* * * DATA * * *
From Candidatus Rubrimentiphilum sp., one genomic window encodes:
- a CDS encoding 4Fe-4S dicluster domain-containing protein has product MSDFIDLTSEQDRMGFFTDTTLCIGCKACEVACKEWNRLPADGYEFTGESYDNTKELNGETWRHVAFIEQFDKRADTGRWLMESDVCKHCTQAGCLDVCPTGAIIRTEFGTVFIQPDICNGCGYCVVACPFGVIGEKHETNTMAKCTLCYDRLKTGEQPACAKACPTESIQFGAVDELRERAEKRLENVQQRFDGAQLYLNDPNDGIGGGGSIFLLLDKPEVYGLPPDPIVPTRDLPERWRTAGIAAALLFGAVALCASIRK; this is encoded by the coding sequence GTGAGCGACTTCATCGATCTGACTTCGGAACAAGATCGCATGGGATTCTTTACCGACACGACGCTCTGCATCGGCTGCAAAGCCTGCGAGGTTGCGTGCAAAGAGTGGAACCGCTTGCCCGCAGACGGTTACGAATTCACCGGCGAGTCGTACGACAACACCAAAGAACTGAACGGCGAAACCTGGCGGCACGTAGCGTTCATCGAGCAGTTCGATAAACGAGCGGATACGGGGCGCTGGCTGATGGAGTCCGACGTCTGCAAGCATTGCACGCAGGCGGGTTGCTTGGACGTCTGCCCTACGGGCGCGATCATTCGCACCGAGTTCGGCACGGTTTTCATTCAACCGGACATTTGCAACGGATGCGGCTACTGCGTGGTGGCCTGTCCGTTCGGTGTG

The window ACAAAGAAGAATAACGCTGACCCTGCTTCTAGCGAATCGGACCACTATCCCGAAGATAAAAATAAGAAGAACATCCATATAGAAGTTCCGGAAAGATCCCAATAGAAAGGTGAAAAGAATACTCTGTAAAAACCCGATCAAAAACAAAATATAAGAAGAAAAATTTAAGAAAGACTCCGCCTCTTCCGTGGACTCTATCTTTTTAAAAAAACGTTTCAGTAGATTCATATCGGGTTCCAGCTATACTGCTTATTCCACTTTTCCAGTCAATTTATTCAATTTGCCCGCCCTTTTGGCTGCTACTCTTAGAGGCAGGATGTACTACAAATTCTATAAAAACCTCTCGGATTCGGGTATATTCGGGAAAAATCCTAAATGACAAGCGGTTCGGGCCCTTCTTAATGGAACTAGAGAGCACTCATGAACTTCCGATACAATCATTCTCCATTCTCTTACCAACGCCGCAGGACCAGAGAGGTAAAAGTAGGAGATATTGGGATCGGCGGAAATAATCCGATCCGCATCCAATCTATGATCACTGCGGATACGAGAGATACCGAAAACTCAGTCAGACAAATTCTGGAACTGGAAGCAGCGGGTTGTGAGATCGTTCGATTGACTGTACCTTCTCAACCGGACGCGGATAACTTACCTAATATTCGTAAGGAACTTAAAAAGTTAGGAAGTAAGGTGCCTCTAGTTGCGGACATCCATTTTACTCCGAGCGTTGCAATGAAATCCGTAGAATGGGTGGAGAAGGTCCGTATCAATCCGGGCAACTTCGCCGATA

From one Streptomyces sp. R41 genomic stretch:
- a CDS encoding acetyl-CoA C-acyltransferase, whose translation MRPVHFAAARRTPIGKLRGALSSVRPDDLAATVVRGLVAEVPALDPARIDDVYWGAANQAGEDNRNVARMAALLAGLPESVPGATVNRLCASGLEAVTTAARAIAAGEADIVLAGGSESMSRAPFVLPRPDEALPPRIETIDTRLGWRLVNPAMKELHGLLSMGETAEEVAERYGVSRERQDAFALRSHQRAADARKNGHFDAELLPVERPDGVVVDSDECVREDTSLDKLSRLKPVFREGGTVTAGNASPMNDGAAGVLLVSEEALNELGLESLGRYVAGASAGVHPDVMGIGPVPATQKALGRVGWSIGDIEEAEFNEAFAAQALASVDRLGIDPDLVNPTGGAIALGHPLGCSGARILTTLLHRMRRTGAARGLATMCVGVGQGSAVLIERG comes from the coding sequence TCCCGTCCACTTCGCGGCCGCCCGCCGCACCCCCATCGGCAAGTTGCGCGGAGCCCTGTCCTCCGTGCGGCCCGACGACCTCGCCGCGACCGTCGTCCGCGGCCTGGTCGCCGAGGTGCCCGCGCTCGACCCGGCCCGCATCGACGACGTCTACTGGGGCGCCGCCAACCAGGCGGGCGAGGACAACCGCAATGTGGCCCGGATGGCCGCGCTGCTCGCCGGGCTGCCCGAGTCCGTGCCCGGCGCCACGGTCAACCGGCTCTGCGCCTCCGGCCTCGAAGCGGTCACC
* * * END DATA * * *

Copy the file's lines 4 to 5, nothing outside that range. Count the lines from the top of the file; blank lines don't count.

From one Streptomyces sp. R41 genomic stretch:
- a CDS encoding acetyl-CoA C-acyltransferase, whose translation MRPVHFAAARRTPIGKLRGALSSVRPDDLAATVVRGLVAEVPALDPARIDDVYWGAANQAGEDNRNVARMAALLAGLPESVPGATVNRLCASGLEAVTTAARAIAAGEADIVLAGGSESMSRAPFVLPRPDEALPPRIETIDTRLGWRLVNPAMKELHGLLSMGETAEEVAERYGVSRERQDAFALRSHQRAADARKNGHFDAELLPVERPDGVVVDSDECVREDTSLDKLSRLKPVFREGGTVTAGNASPMNDGAAGVLLVSEEALNELGLESLGRYVAGASAGVHPDVMGIGPVPATQKALGRVGWSIGDIEEAEFNEAFAAQALASVDRLGIDPDLVNPTGGAIALGHPLGCSGARILTTLLHRMRRTGAARGLATMCVGVGQGSAVLIERG comes from the coding sequence TCCCGTCCACTTCGCGGCCGCCCGCCGCACCCCCATCGGCAAGTTGCGCGGAGCCCTGTCCTCCGTGCGGCCCGACGACCTCGCCGCGACCGTCGTCCGCGGCCTGGTCGCCGAGGTGCCCGCGCTCGACCCGGCCCGCATCGACGACGTCTACTGGGGCGCCGCCAACCAGGCGGGCGAGGACAACCGCAATGTGGCCCGGATGGCCGCGCTGCTCGCCGGGCTGCCCGAGTCCGTGCCCGGCGCCACGGTCAACCGGCTCTGCGCCTCCGGCCTCGAAGCGGTCACC